Op-eds: Canadian and American regulators, law enforcement and patient advocates oppose drug importation
Since 2000, every head of the United States Food and Drug Administration (FDA) and United States Department of Health and Human Services (HHS) has opposed drug importation because the benefits that might be gained are far outweighed by the many dangers. Law enforcement, patient advocates, pharmacy groups, and regulators agree.
In an editorial published in the Philadelphia Inquirer, Louis J. Freeh, former director of the FBI and former federal judge, warns that allowing American citizens to purchase medicine from foreign countries puts them at risk from counterfeit drugs, would incentive criminal organizations to make counterfeit drugs, and places more stress on law enforcement efforts to combat the issue.
George Karavetsos, former head of the U.S. Food and Drug Administration’s Office of Criminal Investigations wrote this editorial for the Miami Herald on May 6, 2017.
The Morning Consult recently published an op-ed by Libby Baney, the Executive Director of the Alliance for Safe Online Pharmacies (ASOP Global), a nonprofit dedicated to addressing the growing public health threat of illegal online pharmacies. In the piece, Ms. Baney stated that drug importation proposals are not a safe or effective way to address the rising cost of prescription drugs . . .
Ronald Piervincenzi, CEO of the U.S. Pharmacopeial Convention describes the dangerous flaws in any plan to open up U.S. borders to wholesale prescription medication importation from Canada.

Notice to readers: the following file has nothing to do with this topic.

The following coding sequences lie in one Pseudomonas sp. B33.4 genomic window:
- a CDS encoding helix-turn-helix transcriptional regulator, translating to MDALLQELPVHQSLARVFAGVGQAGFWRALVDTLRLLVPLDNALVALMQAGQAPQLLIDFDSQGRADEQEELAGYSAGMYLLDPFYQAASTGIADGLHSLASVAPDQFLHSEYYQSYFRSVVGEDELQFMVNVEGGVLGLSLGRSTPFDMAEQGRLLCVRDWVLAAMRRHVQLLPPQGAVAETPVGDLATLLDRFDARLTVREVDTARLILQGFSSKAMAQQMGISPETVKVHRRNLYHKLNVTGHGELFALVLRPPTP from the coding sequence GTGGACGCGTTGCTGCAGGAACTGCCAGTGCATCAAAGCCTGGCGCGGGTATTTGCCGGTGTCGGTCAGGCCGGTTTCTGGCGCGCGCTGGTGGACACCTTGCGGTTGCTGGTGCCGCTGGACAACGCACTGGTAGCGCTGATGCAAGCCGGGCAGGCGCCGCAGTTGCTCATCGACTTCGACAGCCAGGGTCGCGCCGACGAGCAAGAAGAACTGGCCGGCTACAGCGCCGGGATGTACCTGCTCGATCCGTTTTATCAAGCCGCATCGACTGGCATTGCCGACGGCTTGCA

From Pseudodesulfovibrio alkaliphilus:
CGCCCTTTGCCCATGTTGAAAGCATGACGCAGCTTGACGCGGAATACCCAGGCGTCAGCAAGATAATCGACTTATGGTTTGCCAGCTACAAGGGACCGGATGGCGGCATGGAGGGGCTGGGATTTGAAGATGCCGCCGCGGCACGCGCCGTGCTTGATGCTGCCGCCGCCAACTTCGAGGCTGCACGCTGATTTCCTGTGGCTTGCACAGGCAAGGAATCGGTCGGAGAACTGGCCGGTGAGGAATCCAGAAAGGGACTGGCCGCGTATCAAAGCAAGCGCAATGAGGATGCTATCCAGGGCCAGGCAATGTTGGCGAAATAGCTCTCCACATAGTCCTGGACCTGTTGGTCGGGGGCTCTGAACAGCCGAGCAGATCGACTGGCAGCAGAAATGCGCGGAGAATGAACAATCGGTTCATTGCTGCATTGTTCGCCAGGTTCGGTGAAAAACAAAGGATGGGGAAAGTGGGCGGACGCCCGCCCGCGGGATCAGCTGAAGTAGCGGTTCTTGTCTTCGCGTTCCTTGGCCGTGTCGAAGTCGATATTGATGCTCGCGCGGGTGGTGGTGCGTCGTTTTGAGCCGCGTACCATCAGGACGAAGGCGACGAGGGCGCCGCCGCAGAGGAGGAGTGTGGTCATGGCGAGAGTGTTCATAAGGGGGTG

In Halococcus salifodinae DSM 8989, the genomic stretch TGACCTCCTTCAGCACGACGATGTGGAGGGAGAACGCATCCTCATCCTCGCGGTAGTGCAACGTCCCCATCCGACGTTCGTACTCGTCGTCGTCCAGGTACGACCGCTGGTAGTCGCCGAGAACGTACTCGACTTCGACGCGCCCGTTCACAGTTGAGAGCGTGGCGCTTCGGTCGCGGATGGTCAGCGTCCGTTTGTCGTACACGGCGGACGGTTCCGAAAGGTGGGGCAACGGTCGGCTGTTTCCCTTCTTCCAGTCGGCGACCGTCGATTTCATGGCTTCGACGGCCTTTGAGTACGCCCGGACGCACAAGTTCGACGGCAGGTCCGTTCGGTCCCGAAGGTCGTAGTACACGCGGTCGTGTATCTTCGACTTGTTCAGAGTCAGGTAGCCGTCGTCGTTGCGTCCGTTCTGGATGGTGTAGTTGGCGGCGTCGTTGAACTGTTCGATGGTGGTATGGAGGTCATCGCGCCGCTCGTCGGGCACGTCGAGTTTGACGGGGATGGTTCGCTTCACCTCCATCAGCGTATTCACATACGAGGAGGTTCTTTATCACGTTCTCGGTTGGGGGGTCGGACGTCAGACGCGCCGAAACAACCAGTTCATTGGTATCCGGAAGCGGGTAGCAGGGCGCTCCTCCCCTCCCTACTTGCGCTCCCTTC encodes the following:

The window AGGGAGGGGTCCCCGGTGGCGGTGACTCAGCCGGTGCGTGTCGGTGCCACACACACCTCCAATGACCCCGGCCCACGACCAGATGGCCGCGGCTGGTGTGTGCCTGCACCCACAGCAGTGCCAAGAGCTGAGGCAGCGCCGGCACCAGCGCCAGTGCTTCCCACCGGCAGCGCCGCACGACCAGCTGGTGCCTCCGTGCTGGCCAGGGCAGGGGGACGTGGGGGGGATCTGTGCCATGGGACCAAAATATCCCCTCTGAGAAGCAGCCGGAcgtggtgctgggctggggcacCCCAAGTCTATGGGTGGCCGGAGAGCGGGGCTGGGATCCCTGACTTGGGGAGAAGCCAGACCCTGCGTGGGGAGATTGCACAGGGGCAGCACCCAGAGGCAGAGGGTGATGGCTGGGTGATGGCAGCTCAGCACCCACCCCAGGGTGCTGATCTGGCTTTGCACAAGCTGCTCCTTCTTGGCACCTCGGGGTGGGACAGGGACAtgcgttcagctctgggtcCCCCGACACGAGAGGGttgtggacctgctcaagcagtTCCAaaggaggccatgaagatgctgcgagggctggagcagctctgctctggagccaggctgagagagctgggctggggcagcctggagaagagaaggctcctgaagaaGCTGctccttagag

The Washington Examiner recently ran an op-ed by Charlie Cichon, the Executive Director of the National Association of Drug Diversion Investigators. In it he explained how the opioid crisis will only be made worse if the U.S. allows drug importation.
The Newfoundland and Labrador Pharmacy Board (NLPB), which governs and regulates all pharmacies operating in their Canadian province, has written a letter to the U.S. Congress, which bluntly states, “the importation of medicines from Canada is not the solution.”
The College of Pharmacists of Manitoba (CPM), the regulatory authority in the Canadian province of Manitoba that oversees safe pharmacy practice, wrote to the United States Congress requesting that they reject the current importation bill.
On March 22, the American Pharmacists Association (APhA), which represents 64,000 pharmacists, pharmacy technicians, pharmacy students and other pharmacy professionals wrote a letter to Congress opposing plans to legalize importation of non-FDA approved drugs. These proposals, they wrote, are “in direct conflict with recent efforts by Congress and federal agencies to increase the integrity and security of the U.S. drug supply.”
The Washington Post reports that the four most recent FDA commissioners have warned Congress that American patients will suffer if they import drugs from other countries, citing fake, substandard and contaminated drugs as potential consequences.
On Tuesday, February 28, Allan Coukell, Senior Director of Health Programs for the Pew Charitable Trusts, wrote Senator Bernie Sanders to ask that he not undermine safety protections for medication with the Affordable and Safe Prescription Drug Importation Act.